*Trigger warning* this post talks about my experience with suicidal thoughts
I remember it clear as day. In the middle of a beach run, attempting to clear my head of the internal struggles I was dealing with while also trying to hold back the tears. I desperately wanted the pain I was going through in my life to end and the thoughts of ending my own life came piling over me.
I was truly struggling with hating every piece of myself because I couldn’t seem to do anything right in the relationship I was in and being blamed for every bad situation was wearing on my soul. I could barely look at myself because I hated myself for not accomplishing my goals athletically and to me it seemed that no one understood the pain I was going through – I had been named Woman of the Year and was a top 30 finalist for the NCAA Woman of the Year, how could I be frustrated with myself for not accomplishing my athletic goals when those awards were something I had never even dreamed of? Regardless, it felt like I had failed myself, I didn’t meet the goals my coach and I had for myself. I never ran the time I wanted to and I never won a lot of the races I should have because I let fear hold me back, and I hated myself for it. To some, my problems were small, but to me, they were real, they were causing me indescribable pain and consuming me with thoughts and desires to no longer be alive.
Holding back the tears, I quickly experienced the stigma that too many others who have experienced suicidal thoughts have experienced. I endured the pain of opening up to my boyfriend at the time about my own struggles with suicidal thoughts and not feeling like I had the love, understanding or support to get the help I needed. There were immediate negative comments about therapy and how it would be a waste of time, so getting help no longer felt like an option to me. I remember how much further I sunk into my thoughts of feeling that the world would be better off without me and that I didn’t want to be on this earth anymore. I remember feeling worthless, without a purpose, and felt the stigma around suicide and overall mental illness in overwhelming ways from a person I trusted. I remember wishing in those dark moments that I could speak up and get help, but I was ashamed and embarrassed because the person I went to created a cloud of stigma around me. I luckily have a pretty big circle of people who are there for me, but after he made me feel ashamed, I was too afraid to talk to anyone else. Eventually, what felt like too long after, I felt brave enough to fight back against the stigma and seek out therapy, which truly saved my life, gave me tools and techniques to deal with what I am going through, helped make me stronger, love myself and appreciate the blessing of every day. Therapy helped me to realize that during my dark times, I never wanted my life to end, I just wanted the pain to end, and ending my life seemed like the most probable solution to end the pain.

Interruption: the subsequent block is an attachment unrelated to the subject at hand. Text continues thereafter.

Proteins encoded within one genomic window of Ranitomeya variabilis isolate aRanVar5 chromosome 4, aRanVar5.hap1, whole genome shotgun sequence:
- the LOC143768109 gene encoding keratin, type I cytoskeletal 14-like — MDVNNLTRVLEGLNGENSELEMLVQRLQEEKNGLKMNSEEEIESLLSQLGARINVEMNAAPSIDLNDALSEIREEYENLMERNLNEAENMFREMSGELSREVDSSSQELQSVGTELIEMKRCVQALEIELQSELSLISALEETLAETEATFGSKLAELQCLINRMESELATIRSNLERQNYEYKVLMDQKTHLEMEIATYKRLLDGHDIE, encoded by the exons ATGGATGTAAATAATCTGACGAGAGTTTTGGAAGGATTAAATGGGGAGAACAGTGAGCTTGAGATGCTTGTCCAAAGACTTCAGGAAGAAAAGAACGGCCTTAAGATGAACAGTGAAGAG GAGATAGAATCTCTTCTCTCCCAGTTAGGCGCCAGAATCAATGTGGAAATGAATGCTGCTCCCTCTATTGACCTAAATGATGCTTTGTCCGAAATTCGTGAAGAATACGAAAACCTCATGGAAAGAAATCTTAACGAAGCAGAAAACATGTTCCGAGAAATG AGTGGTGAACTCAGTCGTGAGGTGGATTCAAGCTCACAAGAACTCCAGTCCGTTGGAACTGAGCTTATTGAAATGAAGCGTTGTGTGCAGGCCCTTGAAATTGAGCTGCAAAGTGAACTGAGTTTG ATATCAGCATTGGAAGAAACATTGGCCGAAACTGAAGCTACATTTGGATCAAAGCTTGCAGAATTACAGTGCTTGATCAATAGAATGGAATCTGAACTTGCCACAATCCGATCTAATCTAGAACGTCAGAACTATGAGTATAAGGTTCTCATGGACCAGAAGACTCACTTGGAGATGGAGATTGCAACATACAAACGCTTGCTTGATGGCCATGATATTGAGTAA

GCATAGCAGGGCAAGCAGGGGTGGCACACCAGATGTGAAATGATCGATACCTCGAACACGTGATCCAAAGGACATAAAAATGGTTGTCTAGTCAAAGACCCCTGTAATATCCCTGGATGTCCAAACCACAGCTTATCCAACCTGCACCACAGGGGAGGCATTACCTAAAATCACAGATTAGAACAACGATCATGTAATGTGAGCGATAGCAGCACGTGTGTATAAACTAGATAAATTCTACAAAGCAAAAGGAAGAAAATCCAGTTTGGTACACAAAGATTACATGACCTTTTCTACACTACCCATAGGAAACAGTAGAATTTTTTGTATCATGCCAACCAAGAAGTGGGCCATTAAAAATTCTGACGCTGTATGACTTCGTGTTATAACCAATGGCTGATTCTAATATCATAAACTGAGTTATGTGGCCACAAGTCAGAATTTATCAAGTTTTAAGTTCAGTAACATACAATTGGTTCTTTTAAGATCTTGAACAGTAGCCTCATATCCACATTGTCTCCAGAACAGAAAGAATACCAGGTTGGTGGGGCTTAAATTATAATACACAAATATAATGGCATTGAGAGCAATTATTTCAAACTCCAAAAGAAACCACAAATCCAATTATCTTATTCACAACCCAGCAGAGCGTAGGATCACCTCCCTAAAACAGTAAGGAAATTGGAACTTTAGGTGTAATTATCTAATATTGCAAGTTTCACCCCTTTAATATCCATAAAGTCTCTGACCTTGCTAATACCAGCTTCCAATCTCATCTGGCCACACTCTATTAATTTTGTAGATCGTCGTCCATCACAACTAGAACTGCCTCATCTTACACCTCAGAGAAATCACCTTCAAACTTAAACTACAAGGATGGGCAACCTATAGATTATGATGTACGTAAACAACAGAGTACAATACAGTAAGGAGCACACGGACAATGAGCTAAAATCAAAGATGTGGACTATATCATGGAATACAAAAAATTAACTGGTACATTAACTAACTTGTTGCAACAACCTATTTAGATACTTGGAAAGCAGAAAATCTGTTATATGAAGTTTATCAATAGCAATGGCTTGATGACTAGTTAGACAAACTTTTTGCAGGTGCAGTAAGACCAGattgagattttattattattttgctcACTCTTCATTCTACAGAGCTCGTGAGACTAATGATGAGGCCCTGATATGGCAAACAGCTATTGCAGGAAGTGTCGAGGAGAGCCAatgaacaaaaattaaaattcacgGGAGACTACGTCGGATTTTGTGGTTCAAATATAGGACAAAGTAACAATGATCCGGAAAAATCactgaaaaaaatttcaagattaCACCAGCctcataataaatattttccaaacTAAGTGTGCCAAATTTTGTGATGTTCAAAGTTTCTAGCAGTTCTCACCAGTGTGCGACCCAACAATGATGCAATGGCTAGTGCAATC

But today and every day I am thankful that I was able to fight the roadblocks and stigma in my life, get the help I needed and continue to see every tomorrow I am granted to live, but most of us can’t keep fighting this fight without the proper support and professional help. I have heard way too many people over the years make statements that only increase the stigma around mental illness and suicide, but these very negative stereotypes against suicide are the same comments that prevent people from seeking the help that they desperately need that could save their lives.
I truly believe that we need to put away our negative misperceptions and stigma about suicide and mental illness and lend a healing hand and a listening ear to those who are suffering. Even if you don’t quite understand or comprehend how or why a person could take their own life, listen anyway, be there anyway. This topic will never be easy, but if we can be part of the movement to break down the walls of stigma, we can help to change and save lives.
Suicide does not discriminate, it can look like your best friend, your neighbor or maybe it has even looked like you, it has certainly looked like me. If you are struggling, know I have been there, some days I am still there, I am here for you and I pray you have others that are here for you too. Because at the end of the day, you are worth it, I am worth it, we are all worth it. There is beauty in tomorrow, things may be hard now, but they will get better, there is light in every tomorrow, even on your darkest days. You have a purpose on this earth, a talent and a message to share with the world, a loving heart to help heal others, a mind filled with so many innovative and beautiful thoughts and so many people around you that love you and are fighting this fight with you. Know that you are not alone, even when it feels like no one understands or wants to listen, trust me that there is someone out there who wants to help. I am so thankful I kept fighting for me, I believe you can keep fighting for you too, keep going my friends, keep going.
If you are experiencing thoughts of suicide, please know that you are not alone. You can call the National Suicide Prevention Lifeline 24/7 at 1-800-273-8255, if you are thinking about suicide or worried about a friend or loved one.
Samaritans, Inc is also a great suicide prevention organization as well and can be reached 24/7 at 877 870-4673.
Finally, check out the MY3 App sponsored by the National Suicide Prevention Lifeline that you can download which includes three contacts you can call in a time of crisis, and other great features like a safety plan and coping strategies.
Be Beautifully, Simply, You